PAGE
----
Located across the Chacao Channel from the bustling town of Puerto Montt in northern Patagonia, Chiloe is a 41-island archipelago. The largest of these is Isla Grande (“Chiloe island”), at 3,241-square-miles the second-largest in South America, after Tierra del Fuego. In 2009, Chiloe was ranked #3 on Lonely Planet’s “Best Places to Visit,” so it’s no longer a secret, but its relatively isolated location, sleepy pace, and often-tempestuous maritime climate tend to appeal to more intrepid travelers.

Chiloe was originally inhabited by Mapuche, Chonos, and Cunco indians, until the Spanish arrived in the mid 1500′s. The blending of indigenous and Catholic beliefs gave birth to superstitions and mythological creatures like the troll-like Trauco. These fanciful beliefs and icons are still a popular part of Chilote culture.

Located in Chile’s Lakes District–a breathtaking palette of cobalt-blue glacial lakes, emerald fjords, snow-capped volcanoes, and native alerce forest–Chiloe’s rural way of life is a direct reflection of its fishing and farming economies. While many of the archipelago’s 130,00 residents still subsistence farm, a low-key brand of eco-tourism has been steadily increasing in the last decade.

Flocks of sheep, not cars, clog the (frequently unpaved) roads, and ox carts, horse, and donkey are the alternate forms of transportation. Milk cans sit at the head of rutted driveways, awaiting pick-up from the dairy co-op. Brightly-painted palafitos (shanty towns on stilts) resemble children’s blocks, and colorful, handcrafted wooden fishing boats dot the coast or repose onshore. Many of the 150 Jesuit-built, 19th century churches are UNESCO World Heritage sites.

[Photo credit: Flickr user Miguel A. Gallardo]

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Many visitors choose to sea kayak or do live-aboard boat tours of the fjords and inlets of the archipelago, which is perhaps the best way to take in the spectacular scenery and surrounding views of mainland volcanoes. Land tours, however, provide a more intímate cultural experience, especially for those wanting to experience Chiloe’s nationally-famed cuisine.
Chilean Patagonia has a strong European influence due to German, Swiss, French, Welsh, and Yugoslavian immigrants that arrived in the mid-1800′s to establish small farmsteads, which is reflected in the hearty regional food. Many farmers still make their own cheese, jams, and charcuterie, and keep bees. As a result, agriturismos (farmstays) have grown in popularity the last 15 years, which supplements the island economy.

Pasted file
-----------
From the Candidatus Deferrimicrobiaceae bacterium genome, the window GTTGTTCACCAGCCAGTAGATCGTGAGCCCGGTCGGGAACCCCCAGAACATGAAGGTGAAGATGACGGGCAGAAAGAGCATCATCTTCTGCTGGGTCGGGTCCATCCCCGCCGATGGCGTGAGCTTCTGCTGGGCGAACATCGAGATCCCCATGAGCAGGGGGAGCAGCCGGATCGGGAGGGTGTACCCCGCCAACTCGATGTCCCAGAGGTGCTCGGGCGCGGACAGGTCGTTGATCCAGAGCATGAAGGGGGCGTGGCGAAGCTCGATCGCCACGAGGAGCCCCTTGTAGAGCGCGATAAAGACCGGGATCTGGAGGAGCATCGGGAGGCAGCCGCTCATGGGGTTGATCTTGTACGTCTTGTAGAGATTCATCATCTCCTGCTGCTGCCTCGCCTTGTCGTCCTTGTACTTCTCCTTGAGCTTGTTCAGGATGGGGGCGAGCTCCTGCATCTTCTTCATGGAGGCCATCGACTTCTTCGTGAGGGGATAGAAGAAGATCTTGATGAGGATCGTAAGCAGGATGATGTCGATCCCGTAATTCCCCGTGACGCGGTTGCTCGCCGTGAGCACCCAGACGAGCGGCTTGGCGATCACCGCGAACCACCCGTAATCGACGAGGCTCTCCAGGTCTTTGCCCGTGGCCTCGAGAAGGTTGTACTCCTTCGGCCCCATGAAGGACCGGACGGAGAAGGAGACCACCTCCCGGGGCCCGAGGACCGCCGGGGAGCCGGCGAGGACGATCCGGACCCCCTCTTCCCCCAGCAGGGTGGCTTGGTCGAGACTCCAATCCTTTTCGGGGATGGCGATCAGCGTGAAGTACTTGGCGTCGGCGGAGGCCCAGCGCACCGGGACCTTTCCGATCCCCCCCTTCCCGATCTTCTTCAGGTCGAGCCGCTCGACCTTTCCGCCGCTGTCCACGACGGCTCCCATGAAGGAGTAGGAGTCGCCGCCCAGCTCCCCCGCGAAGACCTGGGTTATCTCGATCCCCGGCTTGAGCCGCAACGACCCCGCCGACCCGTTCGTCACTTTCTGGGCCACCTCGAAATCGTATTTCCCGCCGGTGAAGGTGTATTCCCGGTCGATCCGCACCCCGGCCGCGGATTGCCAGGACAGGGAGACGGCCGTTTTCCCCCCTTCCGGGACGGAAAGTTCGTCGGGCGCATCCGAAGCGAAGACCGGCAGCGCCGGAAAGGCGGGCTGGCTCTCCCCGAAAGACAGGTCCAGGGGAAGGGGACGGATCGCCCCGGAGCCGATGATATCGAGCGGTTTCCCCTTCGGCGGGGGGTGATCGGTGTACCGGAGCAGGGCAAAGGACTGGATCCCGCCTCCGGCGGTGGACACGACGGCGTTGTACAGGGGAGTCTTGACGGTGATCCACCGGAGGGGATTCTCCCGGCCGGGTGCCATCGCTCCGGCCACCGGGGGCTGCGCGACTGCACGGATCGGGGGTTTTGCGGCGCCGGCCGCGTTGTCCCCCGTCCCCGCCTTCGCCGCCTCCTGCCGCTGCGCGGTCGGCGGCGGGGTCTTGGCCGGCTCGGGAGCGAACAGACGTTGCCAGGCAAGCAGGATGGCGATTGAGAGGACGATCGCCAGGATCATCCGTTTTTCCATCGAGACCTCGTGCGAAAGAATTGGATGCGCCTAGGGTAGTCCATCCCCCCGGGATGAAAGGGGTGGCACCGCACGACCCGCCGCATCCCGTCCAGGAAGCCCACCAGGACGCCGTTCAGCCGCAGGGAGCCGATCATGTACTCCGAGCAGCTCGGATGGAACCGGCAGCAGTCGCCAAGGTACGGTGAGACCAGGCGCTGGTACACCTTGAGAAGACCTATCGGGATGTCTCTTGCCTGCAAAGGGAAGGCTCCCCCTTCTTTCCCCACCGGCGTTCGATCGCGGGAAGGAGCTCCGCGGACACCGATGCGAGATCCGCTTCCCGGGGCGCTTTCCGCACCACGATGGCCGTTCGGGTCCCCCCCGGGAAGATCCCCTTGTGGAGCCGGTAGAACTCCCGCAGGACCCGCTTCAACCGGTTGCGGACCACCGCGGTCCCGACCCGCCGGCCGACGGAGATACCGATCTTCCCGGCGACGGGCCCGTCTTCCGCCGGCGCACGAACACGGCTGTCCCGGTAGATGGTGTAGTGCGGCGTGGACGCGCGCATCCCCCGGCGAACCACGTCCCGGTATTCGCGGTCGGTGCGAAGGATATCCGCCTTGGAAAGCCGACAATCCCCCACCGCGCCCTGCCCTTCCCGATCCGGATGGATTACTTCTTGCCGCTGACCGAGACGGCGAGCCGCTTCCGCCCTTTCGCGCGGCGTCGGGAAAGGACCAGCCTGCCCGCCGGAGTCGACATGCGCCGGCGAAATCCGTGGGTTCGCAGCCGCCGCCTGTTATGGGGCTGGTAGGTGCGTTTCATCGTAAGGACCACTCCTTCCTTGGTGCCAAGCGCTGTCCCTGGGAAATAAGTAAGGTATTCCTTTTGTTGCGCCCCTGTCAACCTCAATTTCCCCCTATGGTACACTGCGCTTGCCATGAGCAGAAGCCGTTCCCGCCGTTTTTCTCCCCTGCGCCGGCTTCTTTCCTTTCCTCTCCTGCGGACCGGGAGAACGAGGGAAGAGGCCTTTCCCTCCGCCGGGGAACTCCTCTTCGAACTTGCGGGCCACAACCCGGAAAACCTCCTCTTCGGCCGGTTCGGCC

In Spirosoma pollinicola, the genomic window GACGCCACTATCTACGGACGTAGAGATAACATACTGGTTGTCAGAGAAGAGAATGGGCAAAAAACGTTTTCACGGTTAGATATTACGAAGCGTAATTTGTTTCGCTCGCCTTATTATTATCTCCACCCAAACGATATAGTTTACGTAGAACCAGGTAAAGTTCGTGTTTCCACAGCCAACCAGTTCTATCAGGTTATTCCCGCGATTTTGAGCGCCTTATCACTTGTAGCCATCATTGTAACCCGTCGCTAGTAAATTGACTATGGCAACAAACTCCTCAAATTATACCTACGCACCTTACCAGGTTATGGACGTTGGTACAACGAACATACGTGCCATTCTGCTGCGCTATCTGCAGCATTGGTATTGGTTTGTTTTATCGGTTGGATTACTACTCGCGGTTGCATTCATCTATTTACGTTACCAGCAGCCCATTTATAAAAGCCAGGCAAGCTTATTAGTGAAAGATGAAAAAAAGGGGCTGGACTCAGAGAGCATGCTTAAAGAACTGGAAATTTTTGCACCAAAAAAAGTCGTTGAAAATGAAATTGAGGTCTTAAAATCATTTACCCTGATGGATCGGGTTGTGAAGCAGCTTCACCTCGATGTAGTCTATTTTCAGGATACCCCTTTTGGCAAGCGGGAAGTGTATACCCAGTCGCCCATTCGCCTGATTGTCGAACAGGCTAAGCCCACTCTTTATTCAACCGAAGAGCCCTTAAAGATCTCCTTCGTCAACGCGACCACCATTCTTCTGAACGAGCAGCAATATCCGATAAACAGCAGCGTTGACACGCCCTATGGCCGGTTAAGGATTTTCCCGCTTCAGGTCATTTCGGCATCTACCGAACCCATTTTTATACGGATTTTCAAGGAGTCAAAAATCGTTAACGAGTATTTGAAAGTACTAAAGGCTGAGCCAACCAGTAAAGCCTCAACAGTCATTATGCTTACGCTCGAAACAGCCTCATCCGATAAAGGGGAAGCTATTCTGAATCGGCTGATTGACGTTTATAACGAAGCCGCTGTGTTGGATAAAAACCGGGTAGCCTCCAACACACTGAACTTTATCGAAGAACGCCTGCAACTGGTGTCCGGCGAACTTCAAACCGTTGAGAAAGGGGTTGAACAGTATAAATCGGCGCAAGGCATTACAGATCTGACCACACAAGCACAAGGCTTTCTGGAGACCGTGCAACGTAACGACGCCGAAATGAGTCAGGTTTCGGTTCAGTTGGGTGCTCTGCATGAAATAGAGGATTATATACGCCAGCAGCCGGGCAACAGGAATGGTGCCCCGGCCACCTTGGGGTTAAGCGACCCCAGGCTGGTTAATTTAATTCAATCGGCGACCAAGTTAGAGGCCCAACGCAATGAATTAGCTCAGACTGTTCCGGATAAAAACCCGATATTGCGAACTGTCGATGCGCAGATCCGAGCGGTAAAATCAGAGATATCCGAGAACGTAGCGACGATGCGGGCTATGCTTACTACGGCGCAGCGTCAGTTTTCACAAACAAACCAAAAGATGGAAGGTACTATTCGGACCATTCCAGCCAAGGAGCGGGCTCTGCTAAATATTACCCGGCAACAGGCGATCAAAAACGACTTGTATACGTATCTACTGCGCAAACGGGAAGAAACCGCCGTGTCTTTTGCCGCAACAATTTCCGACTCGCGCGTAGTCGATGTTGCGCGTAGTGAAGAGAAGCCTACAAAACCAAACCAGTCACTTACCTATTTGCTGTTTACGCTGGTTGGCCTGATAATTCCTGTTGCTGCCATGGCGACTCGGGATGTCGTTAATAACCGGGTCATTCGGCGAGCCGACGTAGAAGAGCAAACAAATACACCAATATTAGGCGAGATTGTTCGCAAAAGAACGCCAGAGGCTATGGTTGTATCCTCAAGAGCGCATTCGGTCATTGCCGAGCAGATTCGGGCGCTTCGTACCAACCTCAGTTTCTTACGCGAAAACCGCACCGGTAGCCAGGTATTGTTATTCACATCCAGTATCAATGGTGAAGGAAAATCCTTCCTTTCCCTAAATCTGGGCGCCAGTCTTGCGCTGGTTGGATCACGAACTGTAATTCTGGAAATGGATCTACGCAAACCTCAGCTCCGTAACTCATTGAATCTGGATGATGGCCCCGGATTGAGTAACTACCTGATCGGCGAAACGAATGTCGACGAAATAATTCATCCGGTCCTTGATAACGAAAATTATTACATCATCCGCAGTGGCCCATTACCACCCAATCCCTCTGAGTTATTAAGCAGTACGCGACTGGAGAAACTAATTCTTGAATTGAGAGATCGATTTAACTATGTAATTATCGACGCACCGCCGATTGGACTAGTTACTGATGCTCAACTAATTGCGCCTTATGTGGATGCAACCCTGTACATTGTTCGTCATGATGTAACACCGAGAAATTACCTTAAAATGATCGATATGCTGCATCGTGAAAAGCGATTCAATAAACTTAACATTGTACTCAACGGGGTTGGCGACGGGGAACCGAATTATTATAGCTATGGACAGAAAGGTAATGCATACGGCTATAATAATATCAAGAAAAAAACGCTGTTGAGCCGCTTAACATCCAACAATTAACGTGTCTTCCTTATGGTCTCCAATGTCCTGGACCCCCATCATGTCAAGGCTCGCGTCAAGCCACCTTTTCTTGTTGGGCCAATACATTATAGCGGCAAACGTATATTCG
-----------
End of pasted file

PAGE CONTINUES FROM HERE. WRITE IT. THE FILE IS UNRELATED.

The mystery acquaintance who suggested I visit Chiloe told me to contact Britt Lewis and Sandra Echegaray, the husband-and-wife owners of Ancud-based Austral Adventures. Britt is from the States, while Sandra, a chef, grew up on a farm in Peru. She prepares all of Austral’s land-based meals from Chiloe-grown ingredients, including potatoes (which originated on the island, not Peru, a fact that Chilotes are understandably proud of), as well as mussels, clams, fish, sea urchin, lamb, cheese, orchard fruits, vegetables, honey, seaweed, and foraged native foods like murta, a wild berry used in jams and sauces.

Austral specializes in eco-tours aboard Cahuella, a 50-foot wooden boat. Their six-day live-aboard trips around the archipelago’s fjords, and four-day journeys along the northern fjords of Parque Pumalin (across the Golfo de Ancud) are considered “one of the five unique boat journeys in the world,” by the U.K. Guardian’s travel section. The couple also guide personally-tailored land tours that focus on Chiloe’s culture, food, wildlife (which includes whales and penguins) and outdoor activities such as hiking and paddling. Austral provides guides on all of its tours “to enhance the cultural exchanges.”

After corresponding with Sandra, I immediately rearranged my itinerary, carving out five days on Chiloe. She made a plan to take me around the main island, where we would stay at several of her favorite agriturismos, and attend a curanto. This beloved Chilote social event is a shellfish, potato flatbread, and meat bake believed to have been inspired by Polynesian luau (via Easter Island). The food is traditionally cooked in a pit covered with seaweed or the leaves of nalca, an indigenous plant related to rhubarb. No curanto is complete without Chilote music and dancing, copious amounts of red wine, chicha (fermented fruit cider, usually apple), and pisco sours. If you’re traveling solo or as a couple, and can’t find a curanto to attend, look for a restaurant that offers “pulmay,” or “curanto en olla (in a pot).” It’s not the same experience, but it will allow you to try the foods for which Chiloe is famous.

Chiloe is connected to the mainland by ramps that have been built in the channel to form a motorway. The easiest way to get there is to fly from Santiago to Puerto Montt (LAN is the country’s main international and domestic carrier, but other domestic airlines include Aerosur, Aerolineas Star Peru, and Taca) then take a bus. There are terminals in the main towns of Ancud (North island), the capital of Castro (East coast), and Quellon (end of the road on the southeastern coast), but you can get off in any of the villages en route. Ancud has two bus terminals. Cruz del Sur, the long distance operator, is convieniently located near the Plaza de Armas. The municipal terminal is on the outskirts of town.